Epilepsy, Sleep Apnea, and SUDEP: A Closer Look

boy laying in bed
boy laying in bed
The comorbid presence of central apnea has been identified by multiple researchers as predictive of SUDEP.

Sleep disorders have been reported frequently in patients with epilepsy, in what Derry and Duncan1 refer to as an “intimate relationship.” The researchers have observed a closely interactive pattern whereby physiological sleep mechanisms trigger seizure activity, whereas epileptic attacks and medications interfere with sleep quality, quality of life, and neuroendocrine function.1 Sleep apneas are the most frequently comorbid sleep condition in epilepsy, with obstructive sleep apnea (OSA) specifically found in as many as 30% of patients with epilepsy.2 The combined effect of these 2 conditions is believed to be a significant contributor to high mortality among children and young adults.1-5

Sudden unexpected death in epilepsy (SUDEP) has an estimated incidence rate of 1.16 cases per 1000 patients with epilepsy. Young people are most at risk for SUDEP, which is second only to stroke in burden of potential life-years lost.6

The underlying mechanisms appear complex and are not well understood, but data amassed in recent years from epilepsy monitoring units have provided video-electroencephalogram (EEG)-telemetry evidence of respiratory disturbances during sleep that result in SUDEP and near-SUDEP events.3

According to Erik K. St. Louis, MD, co-director of the Center for Sleep Medicine, Department of Neurology and Department of Medicine, Mayo Clinic, Rochester, Minnesota, “There is increasing evidence from the pivotal MORTEMUS study2 and other recent evidence from recorded seizures in the epilepsy monitoring unit setting that the premortal sequence in the pathway to SUDEP may involve a nocturnal generalized convulsive seizure, followed by postconvulsive central apnea and asystole. Primary or associated cardiac mechanisms could also contribute.”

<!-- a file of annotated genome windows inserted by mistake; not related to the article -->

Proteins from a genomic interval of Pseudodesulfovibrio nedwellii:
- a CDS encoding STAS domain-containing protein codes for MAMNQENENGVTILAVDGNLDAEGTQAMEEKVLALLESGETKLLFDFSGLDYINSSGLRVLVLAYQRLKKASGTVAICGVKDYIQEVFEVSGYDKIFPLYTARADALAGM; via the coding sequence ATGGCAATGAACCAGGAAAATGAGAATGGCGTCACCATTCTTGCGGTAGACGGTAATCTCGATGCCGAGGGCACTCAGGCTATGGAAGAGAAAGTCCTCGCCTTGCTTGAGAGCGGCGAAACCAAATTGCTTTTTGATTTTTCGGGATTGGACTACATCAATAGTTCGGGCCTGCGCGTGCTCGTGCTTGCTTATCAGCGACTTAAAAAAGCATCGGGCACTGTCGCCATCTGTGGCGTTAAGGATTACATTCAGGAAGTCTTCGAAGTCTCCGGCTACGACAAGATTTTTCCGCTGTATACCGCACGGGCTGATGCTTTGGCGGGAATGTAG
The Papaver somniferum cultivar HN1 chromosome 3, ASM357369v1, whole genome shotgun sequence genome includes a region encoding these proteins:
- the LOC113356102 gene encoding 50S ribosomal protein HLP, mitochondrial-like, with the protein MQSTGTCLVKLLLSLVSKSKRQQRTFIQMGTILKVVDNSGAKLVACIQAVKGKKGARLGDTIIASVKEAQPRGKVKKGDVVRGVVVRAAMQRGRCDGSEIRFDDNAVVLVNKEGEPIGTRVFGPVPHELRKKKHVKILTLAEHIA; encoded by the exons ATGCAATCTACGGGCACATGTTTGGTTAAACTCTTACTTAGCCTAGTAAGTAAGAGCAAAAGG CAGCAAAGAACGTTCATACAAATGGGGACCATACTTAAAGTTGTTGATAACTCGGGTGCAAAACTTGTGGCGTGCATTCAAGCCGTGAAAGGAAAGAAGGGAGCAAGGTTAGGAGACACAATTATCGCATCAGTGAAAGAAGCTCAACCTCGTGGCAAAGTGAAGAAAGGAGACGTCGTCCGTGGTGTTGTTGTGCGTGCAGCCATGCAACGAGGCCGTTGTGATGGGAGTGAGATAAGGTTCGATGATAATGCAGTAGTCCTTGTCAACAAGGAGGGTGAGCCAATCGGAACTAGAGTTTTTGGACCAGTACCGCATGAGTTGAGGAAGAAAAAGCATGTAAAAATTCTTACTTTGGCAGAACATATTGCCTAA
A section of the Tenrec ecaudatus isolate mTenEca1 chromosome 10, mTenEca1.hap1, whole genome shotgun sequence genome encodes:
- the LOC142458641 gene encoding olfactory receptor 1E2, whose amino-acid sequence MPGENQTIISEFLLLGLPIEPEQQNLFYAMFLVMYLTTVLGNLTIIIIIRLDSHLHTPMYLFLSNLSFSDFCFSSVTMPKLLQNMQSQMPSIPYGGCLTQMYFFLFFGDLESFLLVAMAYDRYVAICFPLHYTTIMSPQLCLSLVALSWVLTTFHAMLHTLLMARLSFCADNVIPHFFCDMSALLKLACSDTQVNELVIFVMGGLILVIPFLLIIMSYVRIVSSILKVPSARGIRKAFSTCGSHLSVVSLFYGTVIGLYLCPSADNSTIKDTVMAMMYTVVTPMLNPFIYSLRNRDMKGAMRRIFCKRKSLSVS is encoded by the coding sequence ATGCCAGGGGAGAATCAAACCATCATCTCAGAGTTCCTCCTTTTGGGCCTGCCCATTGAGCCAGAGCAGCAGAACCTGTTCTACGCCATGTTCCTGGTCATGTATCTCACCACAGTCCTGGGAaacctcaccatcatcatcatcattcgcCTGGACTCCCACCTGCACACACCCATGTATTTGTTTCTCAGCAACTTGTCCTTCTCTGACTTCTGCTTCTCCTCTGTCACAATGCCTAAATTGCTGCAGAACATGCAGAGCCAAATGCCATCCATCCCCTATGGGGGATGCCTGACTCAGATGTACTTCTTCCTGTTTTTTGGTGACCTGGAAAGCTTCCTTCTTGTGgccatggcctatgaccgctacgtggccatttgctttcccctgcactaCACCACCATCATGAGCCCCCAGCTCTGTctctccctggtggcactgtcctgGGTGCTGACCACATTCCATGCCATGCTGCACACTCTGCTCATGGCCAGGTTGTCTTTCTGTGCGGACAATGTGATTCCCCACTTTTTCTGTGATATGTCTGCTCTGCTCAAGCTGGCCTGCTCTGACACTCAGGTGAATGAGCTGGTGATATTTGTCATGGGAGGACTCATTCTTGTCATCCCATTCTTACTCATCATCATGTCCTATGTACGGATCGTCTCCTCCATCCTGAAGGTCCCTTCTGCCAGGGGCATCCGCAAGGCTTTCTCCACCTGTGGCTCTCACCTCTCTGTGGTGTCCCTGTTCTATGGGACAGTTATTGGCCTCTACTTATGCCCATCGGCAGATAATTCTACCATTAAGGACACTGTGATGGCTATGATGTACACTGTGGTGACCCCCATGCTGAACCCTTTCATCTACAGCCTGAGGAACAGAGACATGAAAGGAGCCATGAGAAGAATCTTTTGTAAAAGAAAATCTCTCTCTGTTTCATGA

The MORTEMUS study reported 16 cases of SUDEP and 9 cases of near-SUDEP from a retrospective cohort study of 147 epilepsy monitoring units across Europe, Israel, Australia, and New Zealand, at which an estimated 133,788 video EEGs were performed. Many of the patients who experienced SUDEP or near-SUDEP were noted to be lying face-down and appeared to die without struggle.2 Dr St. Louis explained: “The link with prone position with SUDEP appears to be quite strong, probably due to inadequate brain arousal in the setting of postictal hypercapneic respiratory insufficiency.”

In a 2014 review, Massey and colleagues7 proposed a mechanism that begins with seizure activation of midbrain and medullary neurons that inhibit messaging to both the cardiovascular and respiratory systems, just as cortical activity is suppressed, leading to failure of the ascending arousal system and postictal generalized EEG suppression. Hypoventilation occurring simultaneously during the seizure produces postictal hypercapnia and hypoxia that result in bradycardia, asystole, and death.

One of the most prominent features of sleep apnea associated with epilepsy is a decrease in normal heart rate variability, which is associated with increased risk for myocardial infarction and life-threatening arrhythmias.4

Serotonin mechanisms have also been implicated in SUDEP in several ways, through decreased respiratory output that both lowers seizure threshold and increases risk for respiratory depression and sudden death. A number of studies have looked at the influence of seizure-induced serotonin 5-hydroxytryptamine inhibition in the impairment of hypercapnic arousal mechanisms, which have been suggested to predispose individuals to SUDEP.